The Rule

The Supreme Court approved the rule for expedited actions in a per curiam order that says, when passing HB 274, the Legislature and governor “have directed that a more determined effort be made to reduce the expense and delay of litigation, while maintaining fairness to litigants. Small measures cannot achieve that directive. These rules are a significant effort to improve the efficiency of the Texas court system while protecting the rights of litigants.”

The proposal also includes a change to TRCP 47 to require parties to include a statement in original pleadings to specify the amount they seek in damages: $100,000 or less; $100,000 or less and non-monetary relief; between $100,000 to $500,000; between $500,000 to $1 million; or over $1 million.

Proposed Rule 169 lays out the expedited action procedure. A plaintiff in an expedited action would never be able to recover more than $100,000. Any party could file a motion for good cause asking a court to remove a case from the expedited action process. A court would also remove suits from the process if the plaintiff amended his pleading to seek more than $100,000.

The court’s proposal amends TRCP Rule 190 to include the discovery limitations for expedited trials. Discovery would last 180 days. Depositions would involve six hours per side unless both parties agreed to extend the limit to 10 hours. Parties would get 15 each of interrogatories, requests for production and requests for admissions.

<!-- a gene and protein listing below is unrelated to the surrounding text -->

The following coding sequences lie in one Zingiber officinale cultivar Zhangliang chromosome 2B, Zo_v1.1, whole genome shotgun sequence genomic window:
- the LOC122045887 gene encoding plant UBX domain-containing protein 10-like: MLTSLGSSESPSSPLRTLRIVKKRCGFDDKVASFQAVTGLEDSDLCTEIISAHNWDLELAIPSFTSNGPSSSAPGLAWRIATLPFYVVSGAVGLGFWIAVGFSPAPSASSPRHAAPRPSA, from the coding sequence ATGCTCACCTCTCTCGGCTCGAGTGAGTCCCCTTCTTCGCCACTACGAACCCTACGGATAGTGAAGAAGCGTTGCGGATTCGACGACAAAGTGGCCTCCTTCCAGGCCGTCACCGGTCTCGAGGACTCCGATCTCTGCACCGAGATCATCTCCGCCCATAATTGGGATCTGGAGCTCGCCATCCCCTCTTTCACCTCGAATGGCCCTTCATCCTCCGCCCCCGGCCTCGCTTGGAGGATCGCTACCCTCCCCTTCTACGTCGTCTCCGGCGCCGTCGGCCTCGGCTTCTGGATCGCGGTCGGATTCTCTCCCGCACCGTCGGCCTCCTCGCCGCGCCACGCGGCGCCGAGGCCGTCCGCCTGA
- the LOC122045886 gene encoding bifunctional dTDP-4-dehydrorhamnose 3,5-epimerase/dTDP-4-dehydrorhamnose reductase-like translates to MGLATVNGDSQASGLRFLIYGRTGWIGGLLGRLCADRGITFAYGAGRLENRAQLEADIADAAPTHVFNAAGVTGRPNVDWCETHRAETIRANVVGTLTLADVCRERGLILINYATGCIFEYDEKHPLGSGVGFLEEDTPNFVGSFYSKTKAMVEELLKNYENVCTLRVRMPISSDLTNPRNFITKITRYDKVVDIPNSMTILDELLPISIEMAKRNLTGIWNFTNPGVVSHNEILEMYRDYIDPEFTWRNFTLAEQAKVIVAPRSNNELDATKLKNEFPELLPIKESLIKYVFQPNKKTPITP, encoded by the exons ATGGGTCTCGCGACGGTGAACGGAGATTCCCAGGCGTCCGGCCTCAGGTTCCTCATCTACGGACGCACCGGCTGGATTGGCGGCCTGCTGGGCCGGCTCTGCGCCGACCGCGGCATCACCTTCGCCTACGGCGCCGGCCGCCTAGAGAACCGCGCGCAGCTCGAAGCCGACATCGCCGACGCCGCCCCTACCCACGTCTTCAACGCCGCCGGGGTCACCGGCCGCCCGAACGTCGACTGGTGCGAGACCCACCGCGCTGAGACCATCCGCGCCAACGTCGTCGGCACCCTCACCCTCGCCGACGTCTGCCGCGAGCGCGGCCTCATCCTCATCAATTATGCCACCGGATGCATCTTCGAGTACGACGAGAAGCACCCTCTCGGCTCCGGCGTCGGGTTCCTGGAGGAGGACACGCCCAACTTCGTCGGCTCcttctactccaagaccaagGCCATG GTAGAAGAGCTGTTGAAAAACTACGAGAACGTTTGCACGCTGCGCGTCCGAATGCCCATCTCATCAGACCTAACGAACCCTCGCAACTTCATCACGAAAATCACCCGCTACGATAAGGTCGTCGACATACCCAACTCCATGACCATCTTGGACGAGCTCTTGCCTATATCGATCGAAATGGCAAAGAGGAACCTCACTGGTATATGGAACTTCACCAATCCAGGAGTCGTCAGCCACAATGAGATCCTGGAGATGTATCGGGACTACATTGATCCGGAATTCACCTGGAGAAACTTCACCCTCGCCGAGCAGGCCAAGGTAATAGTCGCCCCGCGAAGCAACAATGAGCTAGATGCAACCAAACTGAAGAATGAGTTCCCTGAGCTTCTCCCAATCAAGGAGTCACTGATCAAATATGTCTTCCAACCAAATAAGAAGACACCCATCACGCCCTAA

Proposed Rule 169 says any party could request the court to set a trial date for 90 days after discovery. At trial, each side would get five hours total for jury selection, opening statements, presenting evidence and witnesses, cross-examination and closing arguments.

A court could not refer cases to alternative dispute resolution unless the parties agreed to it or a contract between them required it.

Hecht has high hopes for the expedited action rule.

“It’s a way for the civil justice system to do what it’s supposed to do best: resolve people’s disputes with affordable costs and a reasonable time. I hope it will bring trial lawyers back into the courthouse. . . . I hope it will rejuvenate the civil justice system,” Hecht says.